The Court Enforced Facebook's Terms Of Use And Based On A Venue Clause

1459 WordsOct 21, 20156 Pages
Professor Goldman blogged recently about a case involving Facebook where the court enforced Facebook’s terms of use and based on a venue clause in Facebook’s terms transferred a dispute from New York to California. The court delved into (and seemed to get bogged down in) the distinctions between clickwrap and browsewrap agreements while eventually concluding that the plaintiff was apprised of the terms (or should have been) so there was no reason not to enforce the contract. Kwan v. Clearwire doesn’t involve strictly online terms, but Clearwire was not so lucky. It botched its terms of use (judging from the court’s order it also botched its customer service efforts). End result: it can’t summarily move the dispute to arbitration and has to…show more content…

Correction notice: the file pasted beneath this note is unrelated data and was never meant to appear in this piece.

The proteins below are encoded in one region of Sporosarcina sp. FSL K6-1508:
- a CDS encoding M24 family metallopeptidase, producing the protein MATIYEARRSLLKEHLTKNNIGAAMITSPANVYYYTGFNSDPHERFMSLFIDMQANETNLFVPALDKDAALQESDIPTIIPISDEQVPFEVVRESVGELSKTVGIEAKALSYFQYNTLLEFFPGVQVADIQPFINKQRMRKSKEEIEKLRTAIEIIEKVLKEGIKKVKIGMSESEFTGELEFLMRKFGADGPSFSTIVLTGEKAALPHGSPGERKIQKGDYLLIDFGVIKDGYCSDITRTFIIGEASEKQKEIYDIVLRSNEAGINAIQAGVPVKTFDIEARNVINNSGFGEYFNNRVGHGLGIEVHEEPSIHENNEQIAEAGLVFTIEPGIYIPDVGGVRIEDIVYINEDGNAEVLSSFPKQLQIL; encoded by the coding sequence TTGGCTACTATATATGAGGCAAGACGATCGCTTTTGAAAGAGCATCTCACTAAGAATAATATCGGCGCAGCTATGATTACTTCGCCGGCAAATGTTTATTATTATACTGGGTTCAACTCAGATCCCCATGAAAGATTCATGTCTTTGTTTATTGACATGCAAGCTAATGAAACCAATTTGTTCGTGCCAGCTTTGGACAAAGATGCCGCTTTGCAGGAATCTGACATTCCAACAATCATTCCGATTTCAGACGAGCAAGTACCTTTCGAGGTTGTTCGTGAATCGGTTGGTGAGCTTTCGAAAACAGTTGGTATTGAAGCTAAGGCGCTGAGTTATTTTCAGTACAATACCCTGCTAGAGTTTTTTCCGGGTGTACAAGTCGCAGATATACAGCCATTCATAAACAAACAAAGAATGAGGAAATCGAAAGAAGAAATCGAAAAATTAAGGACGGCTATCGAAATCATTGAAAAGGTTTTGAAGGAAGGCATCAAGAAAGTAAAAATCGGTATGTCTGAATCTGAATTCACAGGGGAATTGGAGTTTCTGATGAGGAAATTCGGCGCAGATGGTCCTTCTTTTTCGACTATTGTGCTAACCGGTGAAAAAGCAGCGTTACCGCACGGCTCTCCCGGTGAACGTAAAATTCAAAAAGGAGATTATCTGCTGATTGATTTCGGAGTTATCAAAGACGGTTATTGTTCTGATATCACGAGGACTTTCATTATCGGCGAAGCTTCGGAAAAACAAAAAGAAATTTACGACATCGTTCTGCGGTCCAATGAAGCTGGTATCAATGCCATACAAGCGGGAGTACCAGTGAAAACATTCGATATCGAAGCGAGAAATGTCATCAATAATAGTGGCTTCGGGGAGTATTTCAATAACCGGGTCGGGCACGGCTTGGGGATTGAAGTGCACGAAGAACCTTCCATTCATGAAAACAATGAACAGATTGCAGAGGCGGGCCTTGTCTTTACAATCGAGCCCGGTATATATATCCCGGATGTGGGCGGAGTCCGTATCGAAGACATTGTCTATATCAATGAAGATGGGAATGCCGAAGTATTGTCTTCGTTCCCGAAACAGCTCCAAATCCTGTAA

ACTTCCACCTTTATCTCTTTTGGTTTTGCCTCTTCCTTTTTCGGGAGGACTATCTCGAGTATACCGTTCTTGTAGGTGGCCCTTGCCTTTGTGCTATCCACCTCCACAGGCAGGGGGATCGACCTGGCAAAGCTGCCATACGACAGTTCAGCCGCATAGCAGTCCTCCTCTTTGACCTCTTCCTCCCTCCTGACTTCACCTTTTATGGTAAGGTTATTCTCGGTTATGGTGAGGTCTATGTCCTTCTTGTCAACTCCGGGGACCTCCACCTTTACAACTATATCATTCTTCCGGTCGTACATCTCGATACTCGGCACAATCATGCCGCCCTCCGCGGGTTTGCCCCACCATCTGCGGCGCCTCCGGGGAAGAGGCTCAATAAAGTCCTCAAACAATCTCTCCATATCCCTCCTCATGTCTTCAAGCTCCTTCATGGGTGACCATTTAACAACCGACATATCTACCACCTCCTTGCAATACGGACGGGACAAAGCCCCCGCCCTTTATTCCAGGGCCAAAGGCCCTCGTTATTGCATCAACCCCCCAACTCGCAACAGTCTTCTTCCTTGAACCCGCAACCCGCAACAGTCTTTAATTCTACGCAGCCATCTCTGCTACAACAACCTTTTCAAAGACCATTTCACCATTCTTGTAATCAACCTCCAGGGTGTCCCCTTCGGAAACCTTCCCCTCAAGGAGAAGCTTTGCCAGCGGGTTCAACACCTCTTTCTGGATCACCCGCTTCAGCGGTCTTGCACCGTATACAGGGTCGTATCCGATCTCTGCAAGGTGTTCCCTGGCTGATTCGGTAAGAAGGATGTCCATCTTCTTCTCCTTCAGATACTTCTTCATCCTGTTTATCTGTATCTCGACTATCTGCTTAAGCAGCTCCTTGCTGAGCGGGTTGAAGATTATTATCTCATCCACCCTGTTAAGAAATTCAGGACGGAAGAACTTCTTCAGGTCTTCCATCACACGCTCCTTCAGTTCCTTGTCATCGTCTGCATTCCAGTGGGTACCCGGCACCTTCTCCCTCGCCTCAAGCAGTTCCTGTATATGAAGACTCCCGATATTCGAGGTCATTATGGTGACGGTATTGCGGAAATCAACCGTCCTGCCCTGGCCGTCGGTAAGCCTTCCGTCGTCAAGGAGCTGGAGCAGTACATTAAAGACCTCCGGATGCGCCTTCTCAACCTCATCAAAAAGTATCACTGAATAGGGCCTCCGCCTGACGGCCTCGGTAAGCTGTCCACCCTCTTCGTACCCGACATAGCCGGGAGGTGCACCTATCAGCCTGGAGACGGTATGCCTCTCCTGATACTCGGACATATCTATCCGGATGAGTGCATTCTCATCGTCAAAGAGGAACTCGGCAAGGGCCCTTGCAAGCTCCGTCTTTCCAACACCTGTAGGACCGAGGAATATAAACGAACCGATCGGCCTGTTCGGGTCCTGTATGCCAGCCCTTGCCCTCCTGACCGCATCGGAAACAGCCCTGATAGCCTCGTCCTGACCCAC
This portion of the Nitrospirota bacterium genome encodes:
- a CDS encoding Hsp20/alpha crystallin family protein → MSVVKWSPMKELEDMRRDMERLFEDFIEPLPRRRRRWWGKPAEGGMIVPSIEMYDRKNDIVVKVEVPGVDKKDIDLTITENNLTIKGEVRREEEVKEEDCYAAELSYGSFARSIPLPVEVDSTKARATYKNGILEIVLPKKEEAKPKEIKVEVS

The Clearwire terms contained a class action waiver and an arbitration clause, and Clearwire sought to have the dispute arbitrated pursuant to the Clearwire terms. Brown signed up for a 14 day trial of Clearwire. She received a confirmation email from Clearwire one week prior to receiving her modem. She tried to connect her modem but was unsuccessful, and she alleged that she was not required to click any sort of acknowledgement before trying to connect her modem. She called Clearwire to cancel her service, but was persuaded by Clearwire to renew her trial period. Clearwire had a service technician check on Brown’s modem. The technician arrived while Brown was at work and Brown’s roommate left the technician alone to try to get the modem working. After the technician left, she tried to get the modem working, and it still would not work properly. According to Brown, she discovered that “use of her microwave interfered with her modem signal.” She tried to cancel her service, and after going back and forth with Clewrwire, Clearwire finally agreed that she could cancel her service. Clearwire sent her shipping labels to return the modem, but according to her, by the time she received the shipping labels from Clearwire, the labels had “expired.” This prompted another round of back-and-forth with Clearwire’s customer service. Ultimately, she was able to return the modem to Clewarwire. Reasonover’s experience with Clearwire wasn’t much better. She signed up
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